Feldman and Feldmanstein: A Glimpse Into The Infinite

This week, I witnessed the making of a short promo film. The interviewer asked the interviewee several questions, as they often do. The interviewee, let’s call him Sam Feldman, attempted to place his jumbled thoughts into the “right” words. The interviewer, let’s call him Sam Feldmanstein was trying to find the right questions that would bring out Feldman’s unexpressed answers.

The camera was rolling and Feldmanstein waited with sweat and anticipation to hear what Feldman would say. In turn, Feldman seemed nervous, speaking scattered words and run on sentences. Yet the more he spoke, the more the hazy visions in his mind began to relay into a clear and sound explanation. Feldmanstein smiled and called it a day.

G-d, blessed be he, created the world from his “thoughts.” He had something in mind and talked it out. He spoke and it came to be.

We also have to go through the same process. Communicating “ideas” and “concepts” into an conveyable format. But the whole purpose is really that another should receive it. If something is said, and the other doesn’t get it i.e it doesn’t penetrate them in any way, it’s more or less useless.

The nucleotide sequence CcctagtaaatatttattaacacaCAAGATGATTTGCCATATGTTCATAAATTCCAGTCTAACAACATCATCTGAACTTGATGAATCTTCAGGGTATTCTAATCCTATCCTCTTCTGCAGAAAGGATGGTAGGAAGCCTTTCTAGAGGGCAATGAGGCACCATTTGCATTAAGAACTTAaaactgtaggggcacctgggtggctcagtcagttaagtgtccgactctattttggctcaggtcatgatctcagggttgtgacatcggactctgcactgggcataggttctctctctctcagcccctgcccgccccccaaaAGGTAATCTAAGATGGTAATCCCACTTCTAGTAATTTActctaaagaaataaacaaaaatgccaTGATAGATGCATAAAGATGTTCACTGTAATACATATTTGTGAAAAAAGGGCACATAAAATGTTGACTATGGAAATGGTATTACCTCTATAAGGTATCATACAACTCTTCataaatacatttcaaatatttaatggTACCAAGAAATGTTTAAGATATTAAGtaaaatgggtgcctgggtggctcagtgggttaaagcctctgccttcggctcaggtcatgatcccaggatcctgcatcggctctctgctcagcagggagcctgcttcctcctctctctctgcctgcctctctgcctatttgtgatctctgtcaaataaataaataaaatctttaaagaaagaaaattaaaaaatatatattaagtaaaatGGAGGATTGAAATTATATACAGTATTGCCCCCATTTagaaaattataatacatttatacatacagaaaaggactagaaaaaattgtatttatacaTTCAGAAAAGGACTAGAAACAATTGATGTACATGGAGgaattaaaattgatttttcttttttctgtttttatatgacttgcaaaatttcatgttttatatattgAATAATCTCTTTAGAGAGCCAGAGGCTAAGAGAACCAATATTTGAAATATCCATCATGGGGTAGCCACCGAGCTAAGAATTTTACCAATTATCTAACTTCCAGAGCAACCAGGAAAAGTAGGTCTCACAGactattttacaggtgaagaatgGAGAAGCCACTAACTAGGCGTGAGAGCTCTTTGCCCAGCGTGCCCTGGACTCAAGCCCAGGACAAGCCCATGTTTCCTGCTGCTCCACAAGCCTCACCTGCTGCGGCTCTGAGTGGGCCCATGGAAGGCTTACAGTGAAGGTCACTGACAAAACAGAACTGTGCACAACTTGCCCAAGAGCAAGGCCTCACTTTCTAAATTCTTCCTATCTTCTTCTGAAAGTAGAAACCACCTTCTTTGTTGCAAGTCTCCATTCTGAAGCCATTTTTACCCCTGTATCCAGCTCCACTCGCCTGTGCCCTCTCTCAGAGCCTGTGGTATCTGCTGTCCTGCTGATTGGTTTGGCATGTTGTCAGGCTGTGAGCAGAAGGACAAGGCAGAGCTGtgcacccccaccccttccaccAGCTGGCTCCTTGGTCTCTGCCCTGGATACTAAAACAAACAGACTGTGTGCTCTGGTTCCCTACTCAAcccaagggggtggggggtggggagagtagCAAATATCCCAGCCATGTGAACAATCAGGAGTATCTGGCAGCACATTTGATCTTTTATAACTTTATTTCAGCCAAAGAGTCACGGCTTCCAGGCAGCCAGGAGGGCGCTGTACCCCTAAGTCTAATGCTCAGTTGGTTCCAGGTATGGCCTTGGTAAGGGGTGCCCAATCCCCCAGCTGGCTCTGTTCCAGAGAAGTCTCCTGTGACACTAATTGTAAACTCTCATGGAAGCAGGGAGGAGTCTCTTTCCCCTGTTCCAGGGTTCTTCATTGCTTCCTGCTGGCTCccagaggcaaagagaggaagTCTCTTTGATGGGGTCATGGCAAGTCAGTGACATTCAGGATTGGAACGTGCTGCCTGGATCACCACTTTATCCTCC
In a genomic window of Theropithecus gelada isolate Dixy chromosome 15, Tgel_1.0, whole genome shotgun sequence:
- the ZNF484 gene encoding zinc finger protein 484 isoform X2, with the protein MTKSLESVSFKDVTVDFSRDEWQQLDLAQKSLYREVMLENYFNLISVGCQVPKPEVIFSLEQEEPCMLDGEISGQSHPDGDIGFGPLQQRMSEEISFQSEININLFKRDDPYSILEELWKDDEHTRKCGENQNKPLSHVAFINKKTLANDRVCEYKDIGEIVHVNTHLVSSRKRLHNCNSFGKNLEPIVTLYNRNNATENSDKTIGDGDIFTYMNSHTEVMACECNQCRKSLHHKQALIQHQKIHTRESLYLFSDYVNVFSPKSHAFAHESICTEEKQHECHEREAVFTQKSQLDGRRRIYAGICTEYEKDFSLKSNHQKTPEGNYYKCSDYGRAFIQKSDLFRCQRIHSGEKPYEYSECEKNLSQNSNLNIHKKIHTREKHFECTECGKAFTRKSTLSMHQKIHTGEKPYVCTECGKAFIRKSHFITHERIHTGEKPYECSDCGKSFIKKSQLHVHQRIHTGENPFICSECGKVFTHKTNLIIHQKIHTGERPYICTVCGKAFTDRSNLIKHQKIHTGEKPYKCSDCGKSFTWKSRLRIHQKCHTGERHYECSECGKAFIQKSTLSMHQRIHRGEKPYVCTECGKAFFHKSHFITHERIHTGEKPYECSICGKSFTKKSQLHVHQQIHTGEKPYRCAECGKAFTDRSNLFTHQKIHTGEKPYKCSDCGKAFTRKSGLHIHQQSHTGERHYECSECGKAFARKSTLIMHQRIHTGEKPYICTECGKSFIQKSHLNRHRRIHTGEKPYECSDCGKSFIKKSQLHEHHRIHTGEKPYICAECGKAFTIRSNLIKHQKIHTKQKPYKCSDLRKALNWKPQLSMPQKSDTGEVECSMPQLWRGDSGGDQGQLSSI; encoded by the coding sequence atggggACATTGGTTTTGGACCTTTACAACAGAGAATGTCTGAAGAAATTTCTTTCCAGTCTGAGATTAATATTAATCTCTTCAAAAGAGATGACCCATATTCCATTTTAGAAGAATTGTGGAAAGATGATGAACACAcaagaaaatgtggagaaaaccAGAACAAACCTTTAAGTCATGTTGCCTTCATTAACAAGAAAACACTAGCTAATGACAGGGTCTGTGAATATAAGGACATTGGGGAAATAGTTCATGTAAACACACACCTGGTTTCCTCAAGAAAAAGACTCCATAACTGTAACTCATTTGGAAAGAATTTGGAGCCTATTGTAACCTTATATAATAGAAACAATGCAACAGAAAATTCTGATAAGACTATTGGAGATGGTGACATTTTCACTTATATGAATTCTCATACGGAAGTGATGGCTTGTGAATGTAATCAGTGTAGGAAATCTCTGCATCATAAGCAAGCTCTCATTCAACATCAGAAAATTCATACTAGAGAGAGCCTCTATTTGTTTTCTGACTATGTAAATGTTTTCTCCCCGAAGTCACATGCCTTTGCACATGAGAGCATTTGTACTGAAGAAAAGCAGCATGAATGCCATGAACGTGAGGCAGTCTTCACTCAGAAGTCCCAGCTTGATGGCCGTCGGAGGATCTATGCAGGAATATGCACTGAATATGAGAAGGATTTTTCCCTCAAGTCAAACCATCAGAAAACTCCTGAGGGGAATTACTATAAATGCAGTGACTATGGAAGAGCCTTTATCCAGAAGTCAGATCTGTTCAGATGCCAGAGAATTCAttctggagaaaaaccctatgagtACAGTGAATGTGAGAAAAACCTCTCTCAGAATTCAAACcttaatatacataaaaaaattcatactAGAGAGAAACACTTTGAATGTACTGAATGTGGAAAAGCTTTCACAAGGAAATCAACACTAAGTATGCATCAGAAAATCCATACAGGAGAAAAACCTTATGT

Or is it?

Though much of modern art, music and literature is built on the idea of the abstract, it also creates more room for the artist to “retract,” to hide away from his true intention. And we the viewer are left guessing or even ridiculing.

At this time. we live in the greatest piece of abstract art ever conceived. G-d is hidden behind his own art, the world. Our task is to look for him. Like a Pollock, the message isn’t clear, and often it seems that the message was lost long ago. Some even may argue, it was never actually there, G-d forbid. This indicates that communication involves a second layer, the listener.

Though someone, is speaking, and it could very well be unclear, the job of the listener is to figure it out. He or she should question, think, ask the conveyer of information, like our friend Sam Feldman, to explain in clearer terms, what exactly it is he is saying.

What does this do? It creates a connection. The two separate bodies of communication now become merged into one. But this only occurs if both parties are working together.

As my father once remarked, “they have so many classes in public speaking, what about listening?”

Good Shabbos!





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